Bill Narum was a dear friend of The Rag Blog and my personal friend and colleague for more than four decades. He was art director at Space City!, the pioneering underground paper we published in Houston in the late Sixties and early Seventies. He was a major force in the Houston underground radio scene — at KLOL and KPFT — and became one of the most important graphic designers and poster artists in the Texas counterculture. And he was still going strong.
He was also an activist, deeply committed to social justice, to basic political and cultural change, but — as with most things in his life — he did it without bombast or bluster.
Bill Narum was an exceptional talent; he was also a calm and gentle human being. His death leaves a void that cannot ever be filled.
Thorne Dreyer / The Rag Blog / November 19, 2009
R.I.P. Bill Narum:
Legendary Texas counterculture artist,
underground radio pioneer
By Chris Gray / November 19, 2009
See gallery of Bill Narum art, Below.
Bill Narum, a key figure in Houston’s counterculture in the late 1960s and early ’70s, passed away Wednesday night, November 18, 2009, at his home in Austin. The cause of death was an “apparent heart attack or something that took him quickly while sitting in his studio at the art table in his chair,” said Narum’s close friend Margaret Moser, who profiled him for the Austin Chronicle in 2005.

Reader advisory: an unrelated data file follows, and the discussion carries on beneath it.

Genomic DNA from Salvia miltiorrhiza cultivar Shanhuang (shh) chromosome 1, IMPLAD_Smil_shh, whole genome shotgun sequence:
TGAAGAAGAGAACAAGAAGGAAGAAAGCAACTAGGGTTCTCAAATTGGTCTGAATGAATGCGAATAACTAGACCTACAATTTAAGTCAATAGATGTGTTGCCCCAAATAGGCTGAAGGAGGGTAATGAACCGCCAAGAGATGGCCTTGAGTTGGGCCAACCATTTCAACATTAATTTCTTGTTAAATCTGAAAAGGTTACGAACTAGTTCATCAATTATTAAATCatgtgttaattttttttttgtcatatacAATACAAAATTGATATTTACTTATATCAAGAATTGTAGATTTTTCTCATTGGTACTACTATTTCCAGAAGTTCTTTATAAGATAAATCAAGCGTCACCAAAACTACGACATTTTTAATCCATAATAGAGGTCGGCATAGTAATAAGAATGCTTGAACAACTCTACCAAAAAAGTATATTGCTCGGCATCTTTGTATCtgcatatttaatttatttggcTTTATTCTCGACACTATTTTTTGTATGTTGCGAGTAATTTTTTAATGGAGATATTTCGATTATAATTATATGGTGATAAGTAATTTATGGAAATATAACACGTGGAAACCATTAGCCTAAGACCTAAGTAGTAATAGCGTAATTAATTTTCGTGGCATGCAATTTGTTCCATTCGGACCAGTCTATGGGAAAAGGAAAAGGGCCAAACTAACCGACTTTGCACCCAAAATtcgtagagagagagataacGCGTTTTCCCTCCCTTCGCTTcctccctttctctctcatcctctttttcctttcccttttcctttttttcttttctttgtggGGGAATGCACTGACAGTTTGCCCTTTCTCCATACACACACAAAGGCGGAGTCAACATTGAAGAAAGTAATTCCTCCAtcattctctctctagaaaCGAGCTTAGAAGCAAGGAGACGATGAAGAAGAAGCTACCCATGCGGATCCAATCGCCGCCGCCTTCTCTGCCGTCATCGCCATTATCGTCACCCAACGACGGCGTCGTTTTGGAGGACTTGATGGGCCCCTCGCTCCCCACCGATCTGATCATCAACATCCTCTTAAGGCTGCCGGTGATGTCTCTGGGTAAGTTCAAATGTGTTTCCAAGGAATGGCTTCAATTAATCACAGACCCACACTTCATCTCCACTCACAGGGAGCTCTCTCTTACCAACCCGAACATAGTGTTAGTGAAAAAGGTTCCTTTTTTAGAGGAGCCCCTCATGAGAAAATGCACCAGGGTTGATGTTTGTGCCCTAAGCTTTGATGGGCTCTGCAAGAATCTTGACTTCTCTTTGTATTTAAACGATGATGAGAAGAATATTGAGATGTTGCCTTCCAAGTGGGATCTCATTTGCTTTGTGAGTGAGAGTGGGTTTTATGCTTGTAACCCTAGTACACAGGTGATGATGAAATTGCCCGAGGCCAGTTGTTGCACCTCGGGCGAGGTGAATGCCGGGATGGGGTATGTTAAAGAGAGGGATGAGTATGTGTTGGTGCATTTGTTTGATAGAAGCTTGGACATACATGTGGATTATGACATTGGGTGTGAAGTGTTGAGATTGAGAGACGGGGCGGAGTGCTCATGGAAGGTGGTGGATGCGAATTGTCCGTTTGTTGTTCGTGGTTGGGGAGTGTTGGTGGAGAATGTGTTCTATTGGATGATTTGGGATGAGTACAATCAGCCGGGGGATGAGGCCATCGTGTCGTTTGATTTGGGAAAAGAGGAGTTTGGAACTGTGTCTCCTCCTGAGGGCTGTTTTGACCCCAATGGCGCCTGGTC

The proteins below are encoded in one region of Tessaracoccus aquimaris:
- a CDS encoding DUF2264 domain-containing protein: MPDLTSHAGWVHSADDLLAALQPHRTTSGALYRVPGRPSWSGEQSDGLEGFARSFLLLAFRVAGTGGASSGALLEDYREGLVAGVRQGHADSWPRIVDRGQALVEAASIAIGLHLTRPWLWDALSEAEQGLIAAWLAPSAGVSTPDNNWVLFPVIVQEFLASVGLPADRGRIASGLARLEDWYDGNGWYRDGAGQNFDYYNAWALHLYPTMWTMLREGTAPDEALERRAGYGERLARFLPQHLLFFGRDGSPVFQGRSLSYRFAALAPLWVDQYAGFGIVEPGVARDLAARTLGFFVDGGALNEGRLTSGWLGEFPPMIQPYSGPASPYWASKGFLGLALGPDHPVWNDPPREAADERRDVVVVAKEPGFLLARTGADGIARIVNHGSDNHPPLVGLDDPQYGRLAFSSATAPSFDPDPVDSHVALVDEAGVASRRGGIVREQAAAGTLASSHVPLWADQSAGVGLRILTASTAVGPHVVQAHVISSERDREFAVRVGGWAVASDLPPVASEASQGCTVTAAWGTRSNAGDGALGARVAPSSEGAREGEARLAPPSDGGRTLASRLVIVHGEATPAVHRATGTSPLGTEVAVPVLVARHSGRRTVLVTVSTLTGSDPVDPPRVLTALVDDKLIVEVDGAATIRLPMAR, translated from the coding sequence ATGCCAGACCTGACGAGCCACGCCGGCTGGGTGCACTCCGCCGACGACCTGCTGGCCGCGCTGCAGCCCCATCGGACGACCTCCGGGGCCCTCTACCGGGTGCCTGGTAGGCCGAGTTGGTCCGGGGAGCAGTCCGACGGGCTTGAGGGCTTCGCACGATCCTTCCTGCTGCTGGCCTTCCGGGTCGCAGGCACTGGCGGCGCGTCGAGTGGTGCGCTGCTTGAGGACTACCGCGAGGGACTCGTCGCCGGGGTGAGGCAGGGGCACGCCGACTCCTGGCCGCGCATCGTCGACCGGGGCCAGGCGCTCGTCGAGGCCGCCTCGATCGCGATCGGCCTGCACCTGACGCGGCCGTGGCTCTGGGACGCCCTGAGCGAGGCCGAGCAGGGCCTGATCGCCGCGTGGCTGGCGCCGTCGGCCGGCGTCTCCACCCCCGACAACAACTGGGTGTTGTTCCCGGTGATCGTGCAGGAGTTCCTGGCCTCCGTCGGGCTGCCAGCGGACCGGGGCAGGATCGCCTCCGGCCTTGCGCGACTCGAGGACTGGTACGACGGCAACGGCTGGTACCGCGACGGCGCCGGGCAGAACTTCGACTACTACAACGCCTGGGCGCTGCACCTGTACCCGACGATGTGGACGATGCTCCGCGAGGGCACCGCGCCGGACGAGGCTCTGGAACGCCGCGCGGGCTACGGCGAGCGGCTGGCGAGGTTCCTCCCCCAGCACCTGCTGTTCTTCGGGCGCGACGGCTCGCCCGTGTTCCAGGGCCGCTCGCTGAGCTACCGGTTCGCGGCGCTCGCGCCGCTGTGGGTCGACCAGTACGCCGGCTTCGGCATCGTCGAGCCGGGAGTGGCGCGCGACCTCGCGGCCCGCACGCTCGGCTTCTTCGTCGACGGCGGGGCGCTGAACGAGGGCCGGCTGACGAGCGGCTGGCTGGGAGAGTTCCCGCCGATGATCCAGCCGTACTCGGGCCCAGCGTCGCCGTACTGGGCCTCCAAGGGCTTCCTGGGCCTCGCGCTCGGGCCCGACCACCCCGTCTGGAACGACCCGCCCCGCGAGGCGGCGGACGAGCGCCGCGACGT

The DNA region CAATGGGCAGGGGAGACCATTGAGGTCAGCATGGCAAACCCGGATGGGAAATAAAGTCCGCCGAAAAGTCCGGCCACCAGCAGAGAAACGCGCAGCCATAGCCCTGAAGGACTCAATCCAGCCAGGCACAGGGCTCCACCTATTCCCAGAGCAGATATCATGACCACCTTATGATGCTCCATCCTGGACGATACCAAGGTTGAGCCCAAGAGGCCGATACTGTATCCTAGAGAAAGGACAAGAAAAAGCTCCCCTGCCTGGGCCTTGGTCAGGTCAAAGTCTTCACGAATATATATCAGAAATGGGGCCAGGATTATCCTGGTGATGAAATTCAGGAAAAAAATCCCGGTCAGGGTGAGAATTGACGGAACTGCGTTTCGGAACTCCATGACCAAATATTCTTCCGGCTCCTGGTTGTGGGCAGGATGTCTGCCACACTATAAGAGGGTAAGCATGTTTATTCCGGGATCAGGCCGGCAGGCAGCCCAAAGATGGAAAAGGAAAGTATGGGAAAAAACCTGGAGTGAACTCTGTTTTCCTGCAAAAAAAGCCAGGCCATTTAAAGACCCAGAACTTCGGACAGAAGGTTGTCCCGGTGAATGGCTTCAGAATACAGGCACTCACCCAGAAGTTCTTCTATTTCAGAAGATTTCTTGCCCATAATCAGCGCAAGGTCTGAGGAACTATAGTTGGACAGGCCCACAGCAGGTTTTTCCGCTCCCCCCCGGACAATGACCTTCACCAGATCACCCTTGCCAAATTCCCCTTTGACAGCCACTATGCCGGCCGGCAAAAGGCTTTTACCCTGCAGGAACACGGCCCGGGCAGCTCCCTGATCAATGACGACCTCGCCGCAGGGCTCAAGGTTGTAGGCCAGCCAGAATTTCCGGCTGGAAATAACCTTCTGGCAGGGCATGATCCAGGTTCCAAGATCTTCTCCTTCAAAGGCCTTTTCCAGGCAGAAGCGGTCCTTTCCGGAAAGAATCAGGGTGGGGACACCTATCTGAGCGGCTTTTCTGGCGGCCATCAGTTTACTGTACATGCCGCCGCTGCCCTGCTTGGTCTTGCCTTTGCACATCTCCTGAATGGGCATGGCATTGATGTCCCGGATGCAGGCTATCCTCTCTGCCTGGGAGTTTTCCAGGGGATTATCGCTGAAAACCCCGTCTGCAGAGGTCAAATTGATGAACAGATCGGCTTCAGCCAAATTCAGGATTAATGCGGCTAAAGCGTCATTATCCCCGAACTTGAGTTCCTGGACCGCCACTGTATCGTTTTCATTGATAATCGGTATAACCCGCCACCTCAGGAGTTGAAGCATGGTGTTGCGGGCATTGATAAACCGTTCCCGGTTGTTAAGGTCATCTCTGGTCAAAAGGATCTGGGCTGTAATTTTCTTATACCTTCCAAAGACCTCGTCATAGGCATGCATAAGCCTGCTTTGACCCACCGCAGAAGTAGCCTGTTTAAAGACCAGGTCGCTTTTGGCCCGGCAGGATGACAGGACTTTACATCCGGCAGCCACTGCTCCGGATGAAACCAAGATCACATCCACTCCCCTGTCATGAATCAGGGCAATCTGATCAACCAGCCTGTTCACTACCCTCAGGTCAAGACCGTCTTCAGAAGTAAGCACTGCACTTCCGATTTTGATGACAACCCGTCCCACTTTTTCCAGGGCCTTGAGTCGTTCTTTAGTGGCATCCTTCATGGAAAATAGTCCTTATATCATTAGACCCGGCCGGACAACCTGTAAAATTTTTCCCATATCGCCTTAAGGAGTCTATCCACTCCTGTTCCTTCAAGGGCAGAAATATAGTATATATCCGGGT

Austin native Narum, who was in his early 60s, grew up in Houston and discovered his talent for graphic design early on. “In the fifth grade, I’d been drawing girlie cartoons from Playboy in a notebook, and I left it in my desk after class,” he told the Chronicle. “The next day I was reprimanded for disrupting class because they were passing around my notebook.”
In the late ’60s, Narum co-founded Houston free-form FM rock station KLOL and worked as an illustrator for underground newspaper Space City News. He struck up a long-lasting friendship with a band then just starting out, which had recently rechristened itself ZZ Top. Narum would go on to become ZZ’s house graphic artist, moving from posters and album covers such as 1976’s Tejas to epic murals for the band’s fleet of semis and the famous cactus-and-cattle-skull stage design for the trio’s legendary 1975-76 “Worldwide Texas” tour.
After moving back to his hometown in the ’70s, Narum continued designing posters for venues such as Antone’s and Armadillo World Headquarters, and explored a budding interest in both video and computer-game design. In 2005, he was elected president of the board of directors of Austin folk-art storehouse the South Austin Museum of Popular Culture around the same time his 40-year retrospective, “You Call That Art,” opened at the museum.
Speaking of Narum’s many achievements, SAMOPC director Leea Mechling told the Austin Chronicle: “He’s a major contributor to the cultural dynamics of not only Austin, but Texas, the United States, and the world.”
Source / Houston Press
- Bill Narum: We Call That Art by Margaret Moser / Austin Chronicle / Nov. 20, 2009
- R.I.P. Bill Narum / by Bill Hood / This Week I Learned / Nov. 19, 2009